Florida recently ranked No. 5 in having a business-friendly environment when it comes to taxes.
The Tax Foundation, a nonprofit, nonpartisan research group in Washington, D.C., looked at the tax climate in all 50 states, with the assumption that good state tax systems levy low, flat rates on the broadest bases possible and treat all taxpayers the same. The foundation looked at five taxation areas: individual income taxes, major business taxes, sales taxes, unemployment insurance taxes and taxes on wealth or assets such as property.
Some who are surprised at the ranking may be those in the marine industries who have seen Florida companies dwindle over the last few years, many recruited to North and South Carolina with tax incentives and offers of cheap prices on land and buildings. Locally, Wellcraft and Chris Craft have moved either all or part of their operations to the north.
Frank Herhold, executive director of the Marine Industries Association of South Florida, said companies have cited taxes as one of the reasons other states look more business-friendly.
“It may not be a major factor, but it adds to the list,” he said.
In fact, a major boating trade show — the International Boat Builders Expo — just decided to move its annual get-together from Miami to Louisville after seven years in the Sunshine State.
“They did a survey of the top 200 boat builders and found that they didn’t need to be in Miami anymore,” Herhold said.
But he is encouraged that Florida is heading more into business-friendly territory with the marine industry. The state’s passage last year of constitutional Amendment 6 “sent a very positive signal that Floridians want to ensure that waterfront marine businesses survive” by taxing them on current use and not perceived use.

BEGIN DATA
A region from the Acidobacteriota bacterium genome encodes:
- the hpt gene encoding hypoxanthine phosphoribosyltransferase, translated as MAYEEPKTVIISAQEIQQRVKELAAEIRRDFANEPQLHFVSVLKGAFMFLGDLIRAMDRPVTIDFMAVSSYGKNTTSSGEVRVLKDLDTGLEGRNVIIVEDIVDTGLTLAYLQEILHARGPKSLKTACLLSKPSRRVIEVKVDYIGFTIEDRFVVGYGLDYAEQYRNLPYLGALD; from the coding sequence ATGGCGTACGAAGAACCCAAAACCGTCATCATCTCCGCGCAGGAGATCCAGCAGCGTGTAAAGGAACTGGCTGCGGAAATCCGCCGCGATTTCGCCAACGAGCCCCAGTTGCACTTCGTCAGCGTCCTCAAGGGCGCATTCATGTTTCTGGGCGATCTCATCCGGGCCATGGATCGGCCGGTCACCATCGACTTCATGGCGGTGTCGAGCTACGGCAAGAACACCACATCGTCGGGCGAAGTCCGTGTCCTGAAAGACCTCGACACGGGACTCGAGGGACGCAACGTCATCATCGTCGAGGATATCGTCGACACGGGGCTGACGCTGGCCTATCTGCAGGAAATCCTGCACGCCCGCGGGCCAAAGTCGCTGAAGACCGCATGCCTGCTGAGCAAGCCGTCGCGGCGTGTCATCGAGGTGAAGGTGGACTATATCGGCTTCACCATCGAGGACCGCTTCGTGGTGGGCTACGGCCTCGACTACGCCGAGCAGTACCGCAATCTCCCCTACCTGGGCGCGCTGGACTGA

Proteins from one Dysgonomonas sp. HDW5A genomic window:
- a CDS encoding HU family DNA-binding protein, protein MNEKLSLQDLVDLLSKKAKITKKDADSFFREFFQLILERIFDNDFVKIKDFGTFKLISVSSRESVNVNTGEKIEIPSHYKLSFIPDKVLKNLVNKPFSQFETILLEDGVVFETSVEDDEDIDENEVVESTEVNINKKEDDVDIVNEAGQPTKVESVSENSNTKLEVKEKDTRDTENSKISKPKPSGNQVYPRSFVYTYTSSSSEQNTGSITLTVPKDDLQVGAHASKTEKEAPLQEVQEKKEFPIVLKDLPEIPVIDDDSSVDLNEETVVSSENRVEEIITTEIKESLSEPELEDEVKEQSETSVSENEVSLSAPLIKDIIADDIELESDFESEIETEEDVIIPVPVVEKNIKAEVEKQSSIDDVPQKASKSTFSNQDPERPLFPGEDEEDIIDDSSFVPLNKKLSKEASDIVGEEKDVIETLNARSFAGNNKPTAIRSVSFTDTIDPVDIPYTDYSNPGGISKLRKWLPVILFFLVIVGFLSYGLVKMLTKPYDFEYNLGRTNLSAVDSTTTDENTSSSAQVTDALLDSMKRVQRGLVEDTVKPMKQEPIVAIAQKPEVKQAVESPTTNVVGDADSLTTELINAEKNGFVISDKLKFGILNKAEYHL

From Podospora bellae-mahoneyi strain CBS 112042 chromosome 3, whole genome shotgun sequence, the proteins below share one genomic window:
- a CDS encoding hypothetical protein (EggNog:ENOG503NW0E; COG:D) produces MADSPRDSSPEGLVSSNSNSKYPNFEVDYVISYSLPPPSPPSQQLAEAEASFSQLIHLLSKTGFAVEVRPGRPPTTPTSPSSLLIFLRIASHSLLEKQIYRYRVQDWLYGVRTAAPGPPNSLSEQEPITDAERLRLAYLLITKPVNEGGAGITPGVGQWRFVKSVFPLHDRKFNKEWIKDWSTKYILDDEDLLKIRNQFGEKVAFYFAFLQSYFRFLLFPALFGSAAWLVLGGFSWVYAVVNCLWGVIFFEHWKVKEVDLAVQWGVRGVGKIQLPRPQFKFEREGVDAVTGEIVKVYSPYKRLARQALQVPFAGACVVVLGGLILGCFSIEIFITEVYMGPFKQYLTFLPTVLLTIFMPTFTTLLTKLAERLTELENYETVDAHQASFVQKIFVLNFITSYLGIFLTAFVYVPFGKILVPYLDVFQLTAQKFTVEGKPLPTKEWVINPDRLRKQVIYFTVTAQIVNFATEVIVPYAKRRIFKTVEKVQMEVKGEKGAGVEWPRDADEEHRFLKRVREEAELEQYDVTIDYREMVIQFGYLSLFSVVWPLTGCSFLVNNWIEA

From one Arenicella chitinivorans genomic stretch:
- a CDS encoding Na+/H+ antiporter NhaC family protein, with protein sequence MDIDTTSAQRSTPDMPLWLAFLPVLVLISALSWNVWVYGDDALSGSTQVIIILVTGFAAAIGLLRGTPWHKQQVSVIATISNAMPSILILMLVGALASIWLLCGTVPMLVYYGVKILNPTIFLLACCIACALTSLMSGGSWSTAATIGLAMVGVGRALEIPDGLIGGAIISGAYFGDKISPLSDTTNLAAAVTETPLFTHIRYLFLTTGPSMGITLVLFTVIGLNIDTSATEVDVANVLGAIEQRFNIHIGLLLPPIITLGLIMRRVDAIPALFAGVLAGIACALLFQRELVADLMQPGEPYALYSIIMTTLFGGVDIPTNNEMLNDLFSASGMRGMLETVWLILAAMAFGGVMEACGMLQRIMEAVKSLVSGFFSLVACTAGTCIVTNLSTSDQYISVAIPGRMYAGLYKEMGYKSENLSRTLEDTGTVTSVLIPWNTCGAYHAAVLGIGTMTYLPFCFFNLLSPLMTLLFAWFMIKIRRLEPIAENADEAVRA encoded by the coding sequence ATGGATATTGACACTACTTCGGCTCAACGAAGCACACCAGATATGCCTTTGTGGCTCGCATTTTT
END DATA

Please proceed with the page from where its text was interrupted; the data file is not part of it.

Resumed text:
Florida needs to focus on business retention, Herhold says, especially when there are states actively and successfully recruiting businesses.
Bob Bartz, president of the Manatee Chamber of Commerce, has a more optimistic view of the state and local environments for businesses. He wasn’t surprised at the state’s No. 5 ranking and sees the state as friendly taxwise for businesses.
“We are 47th out of 50 states with the lowest local property taxes,” Bartz said. “Manatee County is becoming very business friendly with its impact fees and enterprise zones. Commissioners have demonstrated that they do want business here, we have a good business environment.”
But Peter Straw thinks the state still has too many disincentives when it comes to manufacturing.
He has been working for years now on getting the state to eliminate the tangible property tax on manufacturing equipment.
“It never depreciates to zero, it reduces gradually over time, but you still pay tax on it (equipment) every year,” Straw said. “We are the only state in the Sunbelt that charges a tangible property tax.”
Kail Padgitt, who authored the 2010 State Business Tax Climate Index for the Tax Foundation, said a tangible property tax was not looked at specifically when considering the state’s ranking, although other business-to-business taxes were considered — including taxes on manufacturing machinery.
“We attempt to capture as large a picture of the tax climate as possible,” Padgitt said. “There are difficulties capturing many of the small eccentricities of every state’s code.”
So I’d say the state still has a ways to go in developing a fair taxing system. It’s true we have attracted new residents without a personal income tax. But in this tough economic climate, we need to scrutinize our taxes on businesses to see where the inequities lie.
Jennifer Rich, business editor, can be reached at (941) 745-7087.